Google is a TV “partner, not a predator”, says European chief

Matt Brittin

Matt Brittin

Google and other technology providers are “partners and not predators” for the broadcast industry, according to Matt Brittan, president of Google Europe. Speaking at the IBC conference in Amsterdam this morning, Brittin said technology platforms including Chromecast, Android TV and YouTube could help the broadcast industry and enable users to find the content they want.

“We have platforms that are built for everyone,” he said. “We can be a partner no matter where you are coming from in this industry.”

Brittin said Google had learned a lot of lessons from Google TV. “When we started off we didn’t know about the multiscreen experience. Android TV is built on the most popular operating system globally. Users are familiar with it and can bring their apps to the TV,” he said.

He said Android has become “extremely popular” and there is a chance to have fewer OS, which Android for TV could contribute to. He said Android on TV should drive innovation on TV and confirmed that the platform will be free, on the same model as for mobile. “We want to make it easy for a whole ecosystem of players to participate,” he said. Discussions are ongoing, he said. Sony and other manufacturers are developing TVs with Android at its heart and consumers would vote with their wallets, he said.

Brittin said Android TV is much “broader” than Chromecast. He said that Chromecast use is increasing among those who have it.

Brittin said gaming was a very interesting field. He highlighted the example of that is looking to develop apps that can scale globally. He said Google is not in the business of commissioning content but wants to encourage businesses to come to YouTube. “We’ve really tried to listen to the industry and to content creators and understand their concerns and we built content ID [on YouTube],” he said. However, he highlighted that most content owners who discover content uploaded to YouTube leave it up because of the power of the fanbase to drive demand.

He said more people were beginning to make money on YouTube. Pay options are coming, but in a way that is relevant to the audience, he said. However, he said that Google had not got into the business of formally commissioning content, even if it had given advances to YouTube content creators against future advertising revenue to stimulate content creation for the platform.

Google experimented with new advertising formats such as the skippable ad, which encouraged creators to develop more compelling content and also provided feedback about what types of viewers watched particular ads and enabled Google to serve ads better tailored to their tastes.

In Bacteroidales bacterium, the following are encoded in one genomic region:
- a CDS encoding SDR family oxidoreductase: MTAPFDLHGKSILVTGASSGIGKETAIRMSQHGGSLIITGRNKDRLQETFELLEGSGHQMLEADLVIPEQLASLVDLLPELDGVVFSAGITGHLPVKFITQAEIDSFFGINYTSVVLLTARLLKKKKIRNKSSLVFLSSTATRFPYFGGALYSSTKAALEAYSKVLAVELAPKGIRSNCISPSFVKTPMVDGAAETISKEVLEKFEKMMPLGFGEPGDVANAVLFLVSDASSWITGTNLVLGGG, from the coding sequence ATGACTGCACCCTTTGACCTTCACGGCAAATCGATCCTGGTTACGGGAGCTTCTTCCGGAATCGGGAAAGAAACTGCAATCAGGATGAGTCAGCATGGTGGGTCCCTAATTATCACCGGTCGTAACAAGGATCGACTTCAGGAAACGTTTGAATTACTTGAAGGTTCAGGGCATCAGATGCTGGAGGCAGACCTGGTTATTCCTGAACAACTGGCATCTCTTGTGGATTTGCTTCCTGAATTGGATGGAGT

“Big brands have spent 50 years figuring out how to make TV work for them,” he said, adding that Google is trying through its technology stack and things like M-Dialogue to enable new models and standards for advertising on other screens.

Brittin said he didn’t believe that ‘click to buy’ would be big on YouTube, but he believed other models such as direct partnerships between brands and content providers would become more common.

Brittin said Google is looking at how to solve the “multiscreen challenge” of enabling devices to talk to each other, with user expectations being driven by their experience of smartphones. He compared the TV experience currently to the experience people had of mobile phones eight years ago. Audiences are increasingly looking to interact socially, enabling content providers to gain an opportunity to understand their audiences better, he said.

Brittin said Android TV was about bringing a better user experience to TV, delivering all the apps available on mobile in a TV-friendly way. “It should be simple to take an app you’ve built for Android on phone or tablet and make it available on TV. This is something that is very important for us,” he said.

He said Chromecast is about “making multiscreen magical” by enabling any device to recognise that you have a Chromecast device and put whatever you are watching on your other devices on the TV, delivered or ‘casted’ from the cloud and freeing up the personal device that the viewer is using for other purposes.

Brittin said that fans of major live shows want to go beyond linear timeslots to enteract and comment in a deeper way with the content they like. He highlighted examples of YouTube networks such as Awesomeness TV and Maker Studios, which are now being acquired by major content companies. “It is not the same economics as primetime TV but it is [making an impact],” he said. He said YouTube uploads from amateur content providers also extended the life of TV shows.

Brittan said the world is still at an early stage in the overarching technology trends being driven by connectivity. Only two billion people are currently web-connected, he said. “A huge change happens when people get connected for the first time. All of them are going to be connected through mobile devices which is a huge change.”.

Brittan said change is currently happening at a relatively slow pace. The pace of innovation will increase as more people become connected to high-speed networks and deliver scale, he said. Consumers are now more demanding in terms of control and choice thanks to connectivity, he added.

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